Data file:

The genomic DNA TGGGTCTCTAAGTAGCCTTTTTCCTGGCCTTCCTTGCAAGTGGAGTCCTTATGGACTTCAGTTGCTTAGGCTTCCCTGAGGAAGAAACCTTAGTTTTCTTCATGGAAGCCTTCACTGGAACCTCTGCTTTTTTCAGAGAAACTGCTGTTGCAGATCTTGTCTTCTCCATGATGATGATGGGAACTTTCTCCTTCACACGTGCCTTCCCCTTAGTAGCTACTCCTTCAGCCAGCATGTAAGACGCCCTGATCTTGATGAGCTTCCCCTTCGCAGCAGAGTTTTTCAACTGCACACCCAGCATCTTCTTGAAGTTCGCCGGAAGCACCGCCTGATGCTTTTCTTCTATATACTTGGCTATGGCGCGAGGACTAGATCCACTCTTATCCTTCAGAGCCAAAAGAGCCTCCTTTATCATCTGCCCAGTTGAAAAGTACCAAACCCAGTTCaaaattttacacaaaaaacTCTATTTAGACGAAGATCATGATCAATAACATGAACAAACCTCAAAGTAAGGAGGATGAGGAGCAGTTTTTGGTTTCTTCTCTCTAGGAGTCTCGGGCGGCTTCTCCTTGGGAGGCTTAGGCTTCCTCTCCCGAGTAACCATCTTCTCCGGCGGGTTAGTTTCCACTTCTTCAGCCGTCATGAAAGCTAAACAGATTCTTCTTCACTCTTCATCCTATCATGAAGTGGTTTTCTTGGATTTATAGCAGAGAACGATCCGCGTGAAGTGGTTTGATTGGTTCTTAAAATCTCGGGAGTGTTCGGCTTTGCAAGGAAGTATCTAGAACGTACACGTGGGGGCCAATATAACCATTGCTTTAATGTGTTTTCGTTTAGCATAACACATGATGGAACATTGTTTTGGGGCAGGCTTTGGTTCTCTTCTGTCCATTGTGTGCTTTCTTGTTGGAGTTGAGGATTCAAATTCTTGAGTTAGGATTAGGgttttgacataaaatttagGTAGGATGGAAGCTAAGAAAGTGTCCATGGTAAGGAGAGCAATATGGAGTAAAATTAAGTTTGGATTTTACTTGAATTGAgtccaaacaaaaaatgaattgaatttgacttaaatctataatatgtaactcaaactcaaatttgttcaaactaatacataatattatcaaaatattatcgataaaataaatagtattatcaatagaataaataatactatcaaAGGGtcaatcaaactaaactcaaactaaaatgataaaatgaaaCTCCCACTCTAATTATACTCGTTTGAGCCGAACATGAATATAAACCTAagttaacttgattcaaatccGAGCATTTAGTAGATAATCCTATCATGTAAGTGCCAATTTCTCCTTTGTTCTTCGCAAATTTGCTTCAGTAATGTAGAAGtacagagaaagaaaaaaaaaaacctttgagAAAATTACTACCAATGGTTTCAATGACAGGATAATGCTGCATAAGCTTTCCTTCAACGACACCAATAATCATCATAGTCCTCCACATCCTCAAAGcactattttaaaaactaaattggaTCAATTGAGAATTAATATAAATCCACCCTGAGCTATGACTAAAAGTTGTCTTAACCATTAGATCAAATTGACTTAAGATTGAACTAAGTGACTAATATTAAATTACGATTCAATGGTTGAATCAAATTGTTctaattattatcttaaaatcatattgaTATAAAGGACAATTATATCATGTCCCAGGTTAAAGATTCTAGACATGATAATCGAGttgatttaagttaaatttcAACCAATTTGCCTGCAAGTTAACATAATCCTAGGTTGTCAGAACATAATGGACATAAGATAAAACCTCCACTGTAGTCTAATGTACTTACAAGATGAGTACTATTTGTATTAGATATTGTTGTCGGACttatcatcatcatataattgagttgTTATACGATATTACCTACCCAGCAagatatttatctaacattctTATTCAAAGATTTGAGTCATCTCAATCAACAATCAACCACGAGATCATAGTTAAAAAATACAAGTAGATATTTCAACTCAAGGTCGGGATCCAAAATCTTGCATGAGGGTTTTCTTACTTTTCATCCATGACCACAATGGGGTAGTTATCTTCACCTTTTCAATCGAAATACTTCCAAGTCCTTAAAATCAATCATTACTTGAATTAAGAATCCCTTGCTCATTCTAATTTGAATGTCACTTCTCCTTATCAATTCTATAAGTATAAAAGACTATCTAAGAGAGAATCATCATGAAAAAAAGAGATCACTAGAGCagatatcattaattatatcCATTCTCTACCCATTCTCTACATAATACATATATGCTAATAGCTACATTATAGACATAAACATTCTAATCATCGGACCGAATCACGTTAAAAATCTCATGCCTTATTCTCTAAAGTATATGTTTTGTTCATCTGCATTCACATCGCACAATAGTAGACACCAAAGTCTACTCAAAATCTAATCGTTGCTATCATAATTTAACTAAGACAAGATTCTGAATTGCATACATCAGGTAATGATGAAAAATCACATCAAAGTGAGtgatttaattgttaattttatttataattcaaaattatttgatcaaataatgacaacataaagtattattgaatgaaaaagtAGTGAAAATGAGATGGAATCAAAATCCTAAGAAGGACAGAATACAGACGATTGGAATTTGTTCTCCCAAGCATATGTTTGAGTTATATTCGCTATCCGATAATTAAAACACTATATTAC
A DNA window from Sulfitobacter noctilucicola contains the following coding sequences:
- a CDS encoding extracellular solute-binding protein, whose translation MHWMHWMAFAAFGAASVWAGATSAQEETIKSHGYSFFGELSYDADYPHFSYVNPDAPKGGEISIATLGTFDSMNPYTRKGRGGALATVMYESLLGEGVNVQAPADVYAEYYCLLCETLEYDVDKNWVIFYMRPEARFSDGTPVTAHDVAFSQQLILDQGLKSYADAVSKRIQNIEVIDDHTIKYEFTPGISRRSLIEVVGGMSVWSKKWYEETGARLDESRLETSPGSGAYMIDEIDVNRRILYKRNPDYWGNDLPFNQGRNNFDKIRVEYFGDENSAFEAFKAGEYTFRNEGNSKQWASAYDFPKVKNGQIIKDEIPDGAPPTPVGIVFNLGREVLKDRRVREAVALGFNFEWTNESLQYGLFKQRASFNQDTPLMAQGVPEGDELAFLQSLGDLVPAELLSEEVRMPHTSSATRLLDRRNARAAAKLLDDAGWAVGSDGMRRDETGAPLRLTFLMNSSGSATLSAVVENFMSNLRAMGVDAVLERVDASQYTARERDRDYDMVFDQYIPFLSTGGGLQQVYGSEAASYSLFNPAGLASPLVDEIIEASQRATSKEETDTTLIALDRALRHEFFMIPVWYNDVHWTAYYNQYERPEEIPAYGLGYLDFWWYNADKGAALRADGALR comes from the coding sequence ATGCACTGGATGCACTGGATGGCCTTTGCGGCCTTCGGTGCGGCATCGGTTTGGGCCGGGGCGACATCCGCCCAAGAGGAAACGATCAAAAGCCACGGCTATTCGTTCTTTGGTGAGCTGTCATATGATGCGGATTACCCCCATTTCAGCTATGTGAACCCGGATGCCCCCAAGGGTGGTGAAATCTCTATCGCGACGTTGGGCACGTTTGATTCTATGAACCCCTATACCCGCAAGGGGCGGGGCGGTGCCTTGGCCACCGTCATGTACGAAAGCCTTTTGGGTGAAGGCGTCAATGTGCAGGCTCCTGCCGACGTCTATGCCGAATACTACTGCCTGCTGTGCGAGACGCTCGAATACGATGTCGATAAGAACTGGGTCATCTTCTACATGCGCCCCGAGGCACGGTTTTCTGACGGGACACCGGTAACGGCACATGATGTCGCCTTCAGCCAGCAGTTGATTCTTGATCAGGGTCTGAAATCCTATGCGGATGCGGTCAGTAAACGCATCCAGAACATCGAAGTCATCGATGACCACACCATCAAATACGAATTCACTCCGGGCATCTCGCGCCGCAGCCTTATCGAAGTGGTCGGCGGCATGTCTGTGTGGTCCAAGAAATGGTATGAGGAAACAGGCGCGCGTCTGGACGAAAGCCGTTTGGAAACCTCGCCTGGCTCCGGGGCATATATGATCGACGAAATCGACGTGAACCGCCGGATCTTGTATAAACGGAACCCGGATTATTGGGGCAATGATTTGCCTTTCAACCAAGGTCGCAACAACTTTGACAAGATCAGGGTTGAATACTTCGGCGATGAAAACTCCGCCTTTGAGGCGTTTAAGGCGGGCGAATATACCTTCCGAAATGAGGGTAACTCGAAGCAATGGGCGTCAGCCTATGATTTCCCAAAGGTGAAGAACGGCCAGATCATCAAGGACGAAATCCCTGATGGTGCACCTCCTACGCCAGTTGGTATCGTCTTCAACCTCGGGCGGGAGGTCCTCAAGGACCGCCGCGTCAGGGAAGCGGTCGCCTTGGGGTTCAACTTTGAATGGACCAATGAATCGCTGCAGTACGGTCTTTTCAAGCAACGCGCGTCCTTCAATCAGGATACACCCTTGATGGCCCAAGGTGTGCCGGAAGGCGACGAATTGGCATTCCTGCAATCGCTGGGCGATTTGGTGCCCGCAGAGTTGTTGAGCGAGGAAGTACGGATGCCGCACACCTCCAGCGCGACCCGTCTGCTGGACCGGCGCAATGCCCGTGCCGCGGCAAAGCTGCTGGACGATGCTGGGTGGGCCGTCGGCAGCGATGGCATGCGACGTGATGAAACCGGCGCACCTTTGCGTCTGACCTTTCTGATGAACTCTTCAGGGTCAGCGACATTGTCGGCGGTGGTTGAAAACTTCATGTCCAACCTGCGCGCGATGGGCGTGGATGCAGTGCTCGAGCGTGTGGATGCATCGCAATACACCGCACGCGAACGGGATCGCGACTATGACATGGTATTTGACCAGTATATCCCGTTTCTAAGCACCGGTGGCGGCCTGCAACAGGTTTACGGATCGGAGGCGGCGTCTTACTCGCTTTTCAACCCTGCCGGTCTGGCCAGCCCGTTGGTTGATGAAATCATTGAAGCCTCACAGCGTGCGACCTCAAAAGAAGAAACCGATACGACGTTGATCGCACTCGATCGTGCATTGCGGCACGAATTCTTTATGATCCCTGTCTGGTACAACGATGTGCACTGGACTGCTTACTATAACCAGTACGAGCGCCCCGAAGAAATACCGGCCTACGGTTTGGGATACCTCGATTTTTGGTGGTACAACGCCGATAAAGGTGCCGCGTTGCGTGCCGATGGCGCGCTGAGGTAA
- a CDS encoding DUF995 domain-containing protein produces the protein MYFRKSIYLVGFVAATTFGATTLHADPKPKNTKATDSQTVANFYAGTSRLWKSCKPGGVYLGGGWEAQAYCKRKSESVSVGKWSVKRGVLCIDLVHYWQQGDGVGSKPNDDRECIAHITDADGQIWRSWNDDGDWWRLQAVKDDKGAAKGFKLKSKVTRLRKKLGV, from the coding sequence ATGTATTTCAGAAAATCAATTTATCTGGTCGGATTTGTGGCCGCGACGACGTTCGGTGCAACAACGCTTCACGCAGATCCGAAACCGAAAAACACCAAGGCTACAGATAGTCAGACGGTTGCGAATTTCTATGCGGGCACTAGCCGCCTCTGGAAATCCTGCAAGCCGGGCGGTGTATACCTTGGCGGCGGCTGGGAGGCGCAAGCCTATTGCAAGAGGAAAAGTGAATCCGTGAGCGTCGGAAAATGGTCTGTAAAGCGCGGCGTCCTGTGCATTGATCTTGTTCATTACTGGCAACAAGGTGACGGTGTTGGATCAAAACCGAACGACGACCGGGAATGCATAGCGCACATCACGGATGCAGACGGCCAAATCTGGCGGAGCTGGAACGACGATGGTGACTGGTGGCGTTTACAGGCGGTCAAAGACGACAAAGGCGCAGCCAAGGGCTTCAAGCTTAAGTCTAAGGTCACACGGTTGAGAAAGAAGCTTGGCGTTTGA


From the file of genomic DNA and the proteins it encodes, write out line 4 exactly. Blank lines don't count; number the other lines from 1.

- a CDS encoding DUF995 domain-containing protein produces the protein MYFRKSIYLVGFVAATTFGATTLHADPKPKNTKATDSQTVANFYAGTSRLWKSCKPGGVYLGGGWEAQAYCKRKSESVSVGKWSVKRGVLCIDLVHYWQQGDGVGSKPNDDRECIAHITDADGQIWRSWNDDGDWWRLQAVKDDKGAAKGFKLKSKVTRLRKKLGV, from the coding sequence ATGTATTTCAGAAAATCAATTTATCTGGTCGGATTTGTGGCCGCGACGACGTTCGGTGCAACAACGCTTCACGCAGATCCGAAACCGAAAAACACCAAGGCTACAGATAGTCAGACGGTTGCGAATTTCTATGCGGGCACTAGCCGCCTCTGGAAATCCTGCAAGCCGGGCGGTGTATACCTTGGCGGCGGCTGGGAGGCGCAAGCCTATTGCAAGAGGAAAAGTGAATCCGTGAGCGTCGGAAAATGGTCTGTAAAGCGCGGCGTCCTGTGCATTGATCTTGTTCATTACTGGCAACAAGGTGACGGTGTTGGATCAAAACCGAACGACGACCGGGAATGCATAGCGCACATCACGGATGCAGACGGCCAAATCTGGCGGAGCTGGAACGACGATGGTGACTGGTGGCGTTTACAGGCGGTCAAAGACGACAAAGGCGCAGCCAAGGGCTTCAAGCTTAAGTCTAAGGTCACACGGTTGAGAAAGAAGCTTGGCGTTTGA